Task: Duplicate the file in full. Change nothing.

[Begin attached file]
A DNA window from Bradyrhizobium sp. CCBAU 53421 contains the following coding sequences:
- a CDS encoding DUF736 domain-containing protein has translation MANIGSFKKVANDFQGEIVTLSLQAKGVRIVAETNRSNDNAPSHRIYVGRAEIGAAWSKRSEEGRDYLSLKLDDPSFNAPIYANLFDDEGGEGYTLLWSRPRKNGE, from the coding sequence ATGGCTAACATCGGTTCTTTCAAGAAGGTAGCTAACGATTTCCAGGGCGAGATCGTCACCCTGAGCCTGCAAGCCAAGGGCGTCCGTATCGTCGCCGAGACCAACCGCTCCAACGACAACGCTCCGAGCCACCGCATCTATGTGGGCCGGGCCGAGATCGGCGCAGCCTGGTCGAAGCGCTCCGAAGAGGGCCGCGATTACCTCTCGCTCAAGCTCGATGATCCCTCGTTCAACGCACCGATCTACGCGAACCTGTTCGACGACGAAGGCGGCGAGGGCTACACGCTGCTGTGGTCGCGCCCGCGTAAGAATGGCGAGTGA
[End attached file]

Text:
A DNA window from Bradyrhizobium sp. CCBAU 53421 contains the following coding sequences:
- a CDS encoding DUF736 domain-containing protein has translation MANIGSFKKVANDFQGEIVTLSLQAKGVRIVAETNRSNDNAPSHRIYVGRAEIGAAWSKRSEEGRDYLSLKLDDPSFNAPIYANLFDDEGGEGYTLLWSRPRKNGE, from the coding sequence ATGGCTAACATCGGTTCTTTCAAGAAGGTAGCTAACGATTTCCAGGGCGAGATCGTCACCCTGAGCCTGCAAGCCAAGGGCGTCCGTATCGTCGCCGAGACCAACCGCTCCAACGACAACGCTCCGAGCCACCGCATCTATGTGGGCCGGGCCGAGATCGGCGCAGCCTGGTCGAAGCGCTCCGAAGAGGGCCGCGATTACCTCTCGCTCAAGCTCGATGATCCCTCGTTCAACGCACCGATCTACGCGAACCTGTTCGACGACGAAGGCGGCGAGGGCTACACGCTGCTGTGGTCGCGCCCGCGTAAGAATGGCGAGTGA